QuoteOriginally posted by falconeye Quote
So, an even shorter summary:
The possible DSLR resolution is independent of sensor size today, but will become dependent at some moment in future.
QuoteOriginally posted by *isteve Quote
OK, fine but what about the breeze and the smell of fresh Alpine meadows....oh oh there I go.... [...]
Alpine meadows are what I smell at my office space (Aying) anyway ... typically crowded by horses rather than cows though

For the unfortunate more far away, I fear that no model by Pentax will fix it
01-23-2009, 10:42 AM   #40
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QuoteOriginally posted by falconeye Quote
Alpine meadows are what I smell at my office space (Aying) anyway ... typically crowded by horses rather than cows though

For the unfortunate more far away, I fear that no model by Pentax will fix it
You are a lucky man! I lived in Montreux for a while (working on an IT contract for Nestle) and used to take the Golden Pass railway to Gruyere and spend the days walking in the hills. Heaven, even with the cow bells!
01-23-2009, 10:47 AM   #41
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QuoteOriginally posted by *isteve Quote
working on an IT contract for Nestle
The Suisse seem to pay good Franks for IT work. Some of my friends left Munich for Zürich ...
01-23-2009, 12:04 PM   #42
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QuoteOriginally posted by falconeye Quote
The Suisse seem to pay good Franks for IT work. Some of my friends left Munich for Zürich ...
Yes I have some friends there as well! Hope they are being paid in Franks and not Pounds!!
01-23-2009, 01:09 PM   #43
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QuoteOriginally posted by *isteve Quote
I said, grain size is the same FOR THE SAME EMULSION and ISO. So you need a larger negative to get more information if you want to stick with Velvia for instance.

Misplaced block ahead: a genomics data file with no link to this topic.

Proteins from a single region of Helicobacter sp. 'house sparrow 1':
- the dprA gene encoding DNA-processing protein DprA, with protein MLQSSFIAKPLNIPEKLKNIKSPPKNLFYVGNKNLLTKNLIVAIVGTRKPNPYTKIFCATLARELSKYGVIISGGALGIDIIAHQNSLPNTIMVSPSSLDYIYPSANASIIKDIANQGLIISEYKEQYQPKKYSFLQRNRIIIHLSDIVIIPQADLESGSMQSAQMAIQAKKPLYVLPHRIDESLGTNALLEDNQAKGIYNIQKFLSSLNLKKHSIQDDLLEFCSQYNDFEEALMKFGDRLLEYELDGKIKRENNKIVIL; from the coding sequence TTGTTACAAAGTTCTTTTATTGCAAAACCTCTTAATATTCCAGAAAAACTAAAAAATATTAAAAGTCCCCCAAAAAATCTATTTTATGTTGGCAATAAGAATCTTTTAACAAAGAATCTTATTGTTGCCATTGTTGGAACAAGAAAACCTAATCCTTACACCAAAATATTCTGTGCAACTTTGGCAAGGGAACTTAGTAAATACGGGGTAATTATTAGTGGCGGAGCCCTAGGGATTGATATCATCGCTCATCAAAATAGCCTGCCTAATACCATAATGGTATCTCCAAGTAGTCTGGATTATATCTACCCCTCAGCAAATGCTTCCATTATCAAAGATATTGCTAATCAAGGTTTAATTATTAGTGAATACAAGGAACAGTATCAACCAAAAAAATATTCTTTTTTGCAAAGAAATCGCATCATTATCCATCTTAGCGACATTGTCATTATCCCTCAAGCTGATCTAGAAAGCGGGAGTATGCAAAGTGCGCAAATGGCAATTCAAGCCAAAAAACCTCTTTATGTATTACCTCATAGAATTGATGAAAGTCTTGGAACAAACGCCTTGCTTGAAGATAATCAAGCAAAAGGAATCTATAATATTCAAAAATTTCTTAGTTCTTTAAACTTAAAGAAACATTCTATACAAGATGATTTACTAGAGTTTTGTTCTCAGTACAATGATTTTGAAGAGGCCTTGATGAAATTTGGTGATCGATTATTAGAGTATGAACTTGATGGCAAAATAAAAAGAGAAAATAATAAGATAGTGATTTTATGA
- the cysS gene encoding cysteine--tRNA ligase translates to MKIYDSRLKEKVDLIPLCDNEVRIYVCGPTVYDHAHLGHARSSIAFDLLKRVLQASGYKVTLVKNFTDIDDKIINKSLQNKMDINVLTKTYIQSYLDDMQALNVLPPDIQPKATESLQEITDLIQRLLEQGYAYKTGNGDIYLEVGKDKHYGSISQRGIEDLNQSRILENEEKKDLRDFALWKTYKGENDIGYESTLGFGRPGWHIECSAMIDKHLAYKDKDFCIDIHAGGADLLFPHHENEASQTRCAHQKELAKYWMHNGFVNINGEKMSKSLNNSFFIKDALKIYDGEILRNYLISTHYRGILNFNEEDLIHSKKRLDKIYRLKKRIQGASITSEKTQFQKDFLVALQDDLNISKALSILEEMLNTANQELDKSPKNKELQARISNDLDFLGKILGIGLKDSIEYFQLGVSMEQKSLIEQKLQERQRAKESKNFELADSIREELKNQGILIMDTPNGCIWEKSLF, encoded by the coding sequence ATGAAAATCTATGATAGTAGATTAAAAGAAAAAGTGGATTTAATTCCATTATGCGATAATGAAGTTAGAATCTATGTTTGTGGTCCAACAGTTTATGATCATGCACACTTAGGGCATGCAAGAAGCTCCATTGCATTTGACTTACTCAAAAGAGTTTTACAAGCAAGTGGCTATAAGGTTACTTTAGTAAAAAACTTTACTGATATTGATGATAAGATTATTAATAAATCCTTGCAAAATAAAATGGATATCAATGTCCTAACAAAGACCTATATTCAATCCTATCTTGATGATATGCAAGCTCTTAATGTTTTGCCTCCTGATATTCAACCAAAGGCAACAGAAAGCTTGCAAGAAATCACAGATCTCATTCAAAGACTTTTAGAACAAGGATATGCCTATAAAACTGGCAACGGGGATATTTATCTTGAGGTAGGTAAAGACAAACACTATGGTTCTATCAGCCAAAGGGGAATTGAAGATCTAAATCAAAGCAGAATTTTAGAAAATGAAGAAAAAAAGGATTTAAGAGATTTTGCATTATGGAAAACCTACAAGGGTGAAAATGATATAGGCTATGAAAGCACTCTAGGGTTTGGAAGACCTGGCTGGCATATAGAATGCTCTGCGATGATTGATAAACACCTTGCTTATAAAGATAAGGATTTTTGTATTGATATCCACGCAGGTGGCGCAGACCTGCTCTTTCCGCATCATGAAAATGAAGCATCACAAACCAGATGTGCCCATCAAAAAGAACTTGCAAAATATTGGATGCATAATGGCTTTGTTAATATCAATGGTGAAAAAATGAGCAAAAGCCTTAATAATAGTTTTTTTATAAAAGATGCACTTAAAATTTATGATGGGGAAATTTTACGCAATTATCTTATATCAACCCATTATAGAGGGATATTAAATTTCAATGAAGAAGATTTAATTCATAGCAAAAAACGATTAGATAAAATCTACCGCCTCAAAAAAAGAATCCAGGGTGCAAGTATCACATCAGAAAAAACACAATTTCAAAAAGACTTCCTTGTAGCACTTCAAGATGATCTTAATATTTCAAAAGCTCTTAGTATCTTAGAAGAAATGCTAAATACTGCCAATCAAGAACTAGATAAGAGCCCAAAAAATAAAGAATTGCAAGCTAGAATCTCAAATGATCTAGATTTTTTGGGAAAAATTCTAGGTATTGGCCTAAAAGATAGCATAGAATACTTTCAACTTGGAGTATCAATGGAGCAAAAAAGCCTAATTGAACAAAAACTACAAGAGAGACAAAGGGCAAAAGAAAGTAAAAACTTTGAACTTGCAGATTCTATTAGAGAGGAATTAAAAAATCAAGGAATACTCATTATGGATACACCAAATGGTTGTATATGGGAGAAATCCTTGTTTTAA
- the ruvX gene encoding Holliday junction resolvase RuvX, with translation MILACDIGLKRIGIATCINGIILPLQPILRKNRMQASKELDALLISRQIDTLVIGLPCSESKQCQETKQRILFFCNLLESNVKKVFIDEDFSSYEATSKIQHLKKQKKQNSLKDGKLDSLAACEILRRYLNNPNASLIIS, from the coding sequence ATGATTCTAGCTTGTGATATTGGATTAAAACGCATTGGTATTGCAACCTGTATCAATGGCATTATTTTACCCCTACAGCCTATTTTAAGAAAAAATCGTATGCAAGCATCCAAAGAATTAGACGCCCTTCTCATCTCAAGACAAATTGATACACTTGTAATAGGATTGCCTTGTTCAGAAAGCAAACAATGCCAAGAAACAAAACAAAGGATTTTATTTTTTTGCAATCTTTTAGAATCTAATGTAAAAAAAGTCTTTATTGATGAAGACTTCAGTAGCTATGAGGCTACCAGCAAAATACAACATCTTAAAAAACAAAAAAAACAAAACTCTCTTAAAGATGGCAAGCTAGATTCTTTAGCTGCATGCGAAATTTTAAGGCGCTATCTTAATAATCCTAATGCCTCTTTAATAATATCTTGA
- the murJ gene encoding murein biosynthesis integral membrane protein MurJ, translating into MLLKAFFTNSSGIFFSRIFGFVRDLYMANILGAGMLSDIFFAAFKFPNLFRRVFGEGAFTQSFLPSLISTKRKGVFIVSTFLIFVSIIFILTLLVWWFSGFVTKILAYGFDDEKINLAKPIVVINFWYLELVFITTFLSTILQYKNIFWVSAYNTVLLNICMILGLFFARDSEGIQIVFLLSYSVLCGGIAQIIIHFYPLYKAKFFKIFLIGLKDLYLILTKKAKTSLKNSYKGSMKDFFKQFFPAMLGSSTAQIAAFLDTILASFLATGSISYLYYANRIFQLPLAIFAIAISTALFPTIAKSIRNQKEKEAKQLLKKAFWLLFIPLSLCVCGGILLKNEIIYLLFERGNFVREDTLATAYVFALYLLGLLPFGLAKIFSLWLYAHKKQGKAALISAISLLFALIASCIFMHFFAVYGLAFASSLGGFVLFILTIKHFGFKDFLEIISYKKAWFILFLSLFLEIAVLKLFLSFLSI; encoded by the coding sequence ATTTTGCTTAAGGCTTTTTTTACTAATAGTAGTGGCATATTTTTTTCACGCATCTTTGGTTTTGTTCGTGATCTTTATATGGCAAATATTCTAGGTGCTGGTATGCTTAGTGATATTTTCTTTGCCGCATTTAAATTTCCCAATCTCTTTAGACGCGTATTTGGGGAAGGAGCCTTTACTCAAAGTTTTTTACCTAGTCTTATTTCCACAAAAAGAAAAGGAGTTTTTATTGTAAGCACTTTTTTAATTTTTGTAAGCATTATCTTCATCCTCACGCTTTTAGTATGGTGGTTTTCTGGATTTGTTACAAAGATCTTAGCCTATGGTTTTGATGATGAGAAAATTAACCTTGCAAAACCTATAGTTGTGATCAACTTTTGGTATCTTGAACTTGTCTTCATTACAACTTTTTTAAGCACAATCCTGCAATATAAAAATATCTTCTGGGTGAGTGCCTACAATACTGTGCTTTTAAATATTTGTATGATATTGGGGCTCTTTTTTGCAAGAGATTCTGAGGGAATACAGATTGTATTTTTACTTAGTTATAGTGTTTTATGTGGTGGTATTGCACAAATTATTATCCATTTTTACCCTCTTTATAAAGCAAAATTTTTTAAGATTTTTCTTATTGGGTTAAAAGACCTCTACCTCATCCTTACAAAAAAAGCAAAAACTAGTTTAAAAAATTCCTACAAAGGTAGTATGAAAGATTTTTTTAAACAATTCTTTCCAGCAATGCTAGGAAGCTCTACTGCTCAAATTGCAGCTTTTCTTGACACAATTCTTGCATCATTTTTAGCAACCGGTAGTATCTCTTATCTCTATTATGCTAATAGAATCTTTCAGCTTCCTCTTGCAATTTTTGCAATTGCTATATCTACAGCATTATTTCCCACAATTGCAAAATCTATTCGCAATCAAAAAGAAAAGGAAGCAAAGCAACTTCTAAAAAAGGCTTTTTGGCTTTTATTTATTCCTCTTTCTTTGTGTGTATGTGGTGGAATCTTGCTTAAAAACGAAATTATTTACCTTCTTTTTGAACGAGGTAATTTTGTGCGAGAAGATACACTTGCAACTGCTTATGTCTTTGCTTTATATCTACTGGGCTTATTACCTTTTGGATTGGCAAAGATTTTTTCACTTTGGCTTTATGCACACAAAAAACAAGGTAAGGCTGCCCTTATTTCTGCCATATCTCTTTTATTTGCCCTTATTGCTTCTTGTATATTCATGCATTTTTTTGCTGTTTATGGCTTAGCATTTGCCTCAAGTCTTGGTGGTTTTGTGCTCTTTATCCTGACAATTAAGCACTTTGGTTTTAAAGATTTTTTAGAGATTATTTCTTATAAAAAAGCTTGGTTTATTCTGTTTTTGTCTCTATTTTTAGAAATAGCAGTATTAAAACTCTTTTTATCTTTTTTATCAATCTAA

And as to simplistic mantras such as "size always matters" its not particularly helpful. It may "matter" but sometimes smaller is better and sometimes bigger is better depending on what you want to do with it. How would the infantry fare if instead of an M16 they were all armed with a heavy machine gun shooting .50 calibre rounds of belt ammo?
Mea Culpa, Mea Culpa. Maybe next time I will actually read what is posted.
01-23-2009, 01:35 PM   #44
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QuoteOriginally posted by *isteve Quote
By your own admission, he used the better lens (85 and F6.3) on the D700, and on the D300 he used an F stop where diffraction effects are already occuring (F8).
Actually, I had no idea which was the better lens, but was assuming it was the 50. So if the 85 is indeed the better lens, I agree it would seem to provide a counterexample to my argument. Although I can easily believe these lenses are in that class where they are so both so good that they are not having much of a limiting effect on resolution, as you have been saying.

QuoteQuote:
Now I said all along that cheap lenses would show more of a difference, but DX lenses claw back some advantage. Using your own test, check the resolution (on a D200) of Nikons cheapest zooms, the 55-200 DX and the 70-300 D.
Yeah, that's something I have considered as well.

At this point, I would say you have convinced me - despite the reasons why lens resolution issues *could* favor larger sensors in theory, it remains the case that most of the time, there is not going to a difference worth talking about in practice. Which is good, because it gives me one less reason to lust after FF :-)

FWIW, none of this would have occurred to me were it not for an off-hand comment - I think by Marc Langille - a few weeks ago. Something to the effect of, "a 200mm lens on APS-C may have the field of view of a 300mm lens on FF, but it won't have the resolution of the 300mm lens". I didn't ask for explanation of this, but instead starting thinking about it. Dangerous, I know :-), but the whole line of reasoning I have been putting forth came from this.

QuoteQuote:
I hope they dont try and make a 24MP APS sensor.
Ditto.
01-23-2009, 03:16 PM   #45
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QuoteOriginally posted by Marc Sabatella Quote
FWIW, none of this would have occurred to me were it not for an off-hand comment - I think by Marc Langille - a few weeks ago. Something to the effect of, "a 200mm lens on APS-C may have the field of view of a 300mm lens on FF, but it won't have the resolution of the 300mm lens". I didn't ask for explanation of this, but instead starting thinking about it. Dangerous, I know :-), but the whole line of reasoning I have been putting forth came from this.
Well, he had the right idea (although actually the lens had the same resolution but the sensor itself had more) but did not necessarily come to the right conclusion about whether it would matter or not....